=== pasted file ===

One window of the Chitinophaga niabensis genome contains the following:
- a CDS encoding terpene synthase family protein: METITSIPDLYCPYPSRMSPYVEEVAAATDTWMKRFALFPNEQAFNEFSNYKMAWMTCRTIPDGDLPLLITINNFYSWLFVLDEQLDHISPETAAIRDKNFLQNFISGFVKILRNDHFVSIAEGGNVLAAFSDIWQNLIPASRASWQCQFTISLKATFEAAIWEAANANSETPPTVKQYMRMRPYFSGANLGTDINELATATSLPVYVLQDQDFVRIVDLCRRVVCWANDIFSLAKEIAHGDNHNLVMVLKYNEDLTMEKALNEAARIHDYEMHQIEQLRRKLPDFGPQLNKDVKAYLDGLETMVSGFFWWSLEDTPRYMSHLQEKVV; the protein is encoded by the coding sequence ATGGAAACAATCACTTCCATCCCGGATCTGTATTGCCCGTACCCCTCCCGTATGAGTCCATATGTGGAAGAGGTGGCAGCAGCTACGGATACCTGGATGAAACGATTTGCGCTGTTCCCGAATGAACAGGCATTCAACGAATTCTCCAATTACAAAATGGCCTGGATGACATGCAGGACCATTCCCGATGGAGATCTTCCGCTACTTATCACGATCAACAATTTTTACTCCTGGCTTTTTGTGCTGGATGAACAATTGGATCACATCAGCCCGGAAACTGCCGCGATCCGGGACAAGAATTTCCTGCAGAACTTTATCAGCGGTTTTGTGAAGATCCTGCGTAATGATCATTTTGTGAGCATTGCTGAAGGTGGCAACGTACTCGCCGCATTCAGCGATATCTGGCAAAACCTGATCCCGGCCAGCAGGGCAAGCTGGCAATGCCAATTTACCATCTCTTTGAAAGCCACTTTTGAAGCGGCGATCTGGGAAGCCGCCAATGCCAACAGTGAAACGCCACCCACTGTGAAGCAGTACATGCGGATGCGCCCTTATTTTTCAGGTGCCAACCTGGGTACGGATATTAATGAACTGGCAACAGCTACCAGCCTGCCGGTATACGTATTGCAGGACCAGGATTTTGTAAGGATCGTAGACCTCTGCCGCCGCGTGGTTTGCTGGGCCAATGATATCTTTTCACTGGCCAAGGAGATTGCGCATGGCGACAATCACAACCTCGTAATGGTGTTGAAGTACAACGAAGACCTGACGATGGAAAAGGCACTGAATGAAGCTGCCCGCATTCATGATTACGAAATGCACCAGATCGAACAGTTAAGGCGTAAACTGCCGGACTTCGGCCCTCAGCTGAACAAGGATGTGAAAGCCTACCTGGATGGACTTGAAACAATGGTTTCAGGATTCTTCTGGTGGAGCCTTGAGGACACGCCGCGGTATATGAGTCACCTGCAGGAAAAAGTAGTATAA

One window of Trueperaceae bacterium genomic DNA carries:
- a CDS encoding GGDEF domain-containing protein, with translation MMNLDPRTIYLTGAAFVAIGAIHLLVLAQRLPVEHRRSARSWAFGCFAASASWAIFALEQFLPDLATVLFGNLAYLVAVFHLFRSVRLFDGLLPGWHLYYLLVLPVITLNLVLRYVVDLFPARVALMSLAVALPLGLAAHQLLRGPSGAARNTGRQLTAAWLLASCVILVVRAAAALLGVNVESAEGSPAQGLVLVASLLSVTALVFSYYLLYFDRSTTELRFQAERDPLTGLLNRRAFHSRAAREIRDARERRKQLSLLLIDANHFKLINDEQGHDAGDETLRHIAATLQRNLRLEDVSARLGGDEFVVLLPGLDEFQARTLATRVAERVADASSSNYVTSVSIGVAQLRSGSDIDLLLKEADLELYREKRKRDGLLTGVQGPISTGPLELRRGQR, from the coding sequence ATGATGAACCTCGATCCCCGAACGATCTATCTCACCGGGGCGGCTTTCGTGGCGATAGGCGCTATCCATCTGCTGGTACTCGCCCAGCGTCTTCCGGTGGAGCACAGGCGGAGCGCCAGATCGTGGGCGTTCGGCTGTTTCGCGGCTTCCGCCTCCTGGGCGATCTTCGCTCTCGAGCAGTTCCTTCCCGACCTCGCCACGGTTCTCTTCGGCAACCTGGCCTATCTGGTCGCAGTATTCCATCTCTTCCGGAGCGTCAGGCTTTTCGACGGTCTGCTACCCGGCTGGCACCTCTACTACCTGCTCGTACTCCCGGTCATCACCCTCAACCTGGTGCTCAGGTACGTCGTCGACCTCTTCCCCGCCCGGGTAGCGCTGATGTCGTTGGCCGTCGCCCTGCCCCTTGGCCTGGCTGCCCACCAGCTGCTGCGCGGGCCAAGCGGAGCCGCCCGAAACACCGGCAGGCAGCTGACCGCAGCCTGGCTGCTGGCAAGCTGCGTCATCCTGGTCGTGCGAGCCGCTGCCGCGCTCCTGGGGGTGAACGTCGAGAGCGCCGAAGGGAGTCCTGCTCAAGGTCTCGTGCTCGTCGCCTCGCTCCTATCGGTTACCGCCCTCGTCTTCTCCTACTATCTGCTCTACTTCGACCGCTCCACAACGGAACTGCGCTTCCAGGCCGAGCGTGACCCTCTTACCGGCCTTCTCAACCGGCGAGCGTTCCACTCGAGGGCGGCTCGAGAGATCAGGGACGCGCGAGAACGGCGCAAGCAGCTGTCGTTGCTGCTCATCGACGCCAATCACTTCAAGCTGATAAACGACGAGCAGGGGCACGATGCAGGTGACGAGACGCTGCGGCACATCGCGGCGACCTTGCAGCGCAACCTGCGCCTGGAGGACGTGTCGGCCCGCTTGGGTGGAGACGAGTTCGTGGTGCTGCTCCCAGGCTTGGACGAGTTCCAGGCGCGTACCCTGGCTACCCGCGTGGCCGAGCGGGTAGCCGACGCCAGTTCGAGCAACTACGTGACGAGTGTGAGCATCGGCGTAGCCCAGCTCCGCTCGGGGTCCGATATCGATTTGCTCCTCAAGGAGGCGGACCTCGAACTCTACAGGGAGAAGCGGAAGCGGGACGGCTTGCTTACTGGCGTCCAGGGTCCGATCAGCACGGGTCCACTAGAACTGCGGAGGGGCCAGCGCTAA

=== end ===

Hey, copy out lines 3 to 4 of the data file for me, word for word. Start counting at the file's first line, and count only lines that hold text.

One window of Trueperaceae bacterium genomic DNA carries:
- a CDS encoding GGDEF domain-containing protein, with translation MMNLDPRTIYLTGAAFVAIGAIHLLVLAQRLPVEHRRSARSWAFGCFAASASWAIFALEQFLPDLATVLFGNLAYLVAVFHLFRSVRLFDGLLPGWHLYYLLVLPVITLNLVLRYVVDLFPARVALMSLAVALPLGLAAHQLLRGPSGAARNTGRQLTAAWLLASCVILVVRAAAALLGVNVESAEGSPAQGLVLVASLLSVTALVFSYYLLYFDRSTTELRFQAERDPLTGLLNRRAFHSRAAREIRDARERRKQLSLLLIDANHFKLINDEQGHDAGDETLRHIAATLQRNLRLEDVSARLGGDEFVVLLPGLDEFQARTLATRVAERVADASSSNYVTSVSIGVAQLRSGSDIDLLLKEADLELYREKRKRDGLLTGVQGPISTGPLELRRGQR, from the coding sequence ATGATGAACCTCGATCCCCGAACGATCTATCTCACCGGGGCGGCTTTCGTGGCGATAGGCGCTATCCATCTGCTGGTACTCGCCCAGCGTCTTCCGGTGGAGCACAGGCGGAGCGCCAGATCGTGGGCGTTCGGCTGTTTCGCGGCTTCCGCCTCCTGGGCGATCTTCGCTCTCGAGCAGTTCCTTCCCGACCTCGCCACGGTTCTCTTCGGCAACCTGGCCTATCTGGTCGCAGTATTCCATCTCTTCCGGAGCGTCAGGCTTTTCGACGGTCTGCTACCCGGCTGGCACCTCTACTACCTGCTCGTACTCCCGGTCATCACCCTCAACCTGGTGCTCAGGTACGTCGTCGACCTCTTCCCCGCCCGGGTAGCGCTGATGTCGTTGGCCGTCGCCCTGCCCCTTGGCCTGGCTGCCCACCAGCTGCTGCGCGGGCCAAGCGGAGCCGCCCGAAACACCGGCAGGCAGCTGACCGCAGCCTGGCTGCTGGCAAGCTGCGTCATCCTGGTCGTGCGAGCCGCTGCCGCGCTCCTGGGGGTGAACGTCGAGAGCGCCGAAGGGAGTCCTGCTCAAGGTCTCGTGCTCGTCGCCTCGCTCCTATCGGTTACCGCCCTCGTCTTCTCCTACTATCTGCTCTACTTCGACCGCTCCACAACGGAACTGCGCTTCCAGGCCGAGCGTGACCCTCTTACCGGCCTTCTCAACCGGCGAGCGTTCCACTCGAGGGCGGCTCGAGAGATCAGGGACGCGCGAGAACGGCGCAAGCAGCTGTCGTTGCTGCTCATCGACGCCAATCACTTCAAGCTGATAAACGACGAGCAGGGGCACGATGCAGGTGACGAGACGCTGCGGCACATCGCGGCGACCTTGCAGCGCAACCTGCGCCTGGAGGACGTGTCGGCCCGCTTGGGTGGAGACGAGTTCGTGGTGCTGCTCCCAGGCTTGGACGAGTTCCAGGCGCGTACCCTGGCTACCCGCGTGGCCGAGCGGGTAGCCGACGCCAGTTCGAGCAACTACGTGACGAGTGTGAGCATCGGCGTAGCCCAGCTCCGCTCGGGGTCCGATATCGATTTGCTCCTCAAGGAGGCGGACCTCGAACTCTACAGGGAGAAGCGGAAGCGGGACGGCTTGCTTACTGGCGTCCAGGGTCCGATCAGCACGGGTCCACTAGAACTGCGGAGGGGCCAGCGCTAA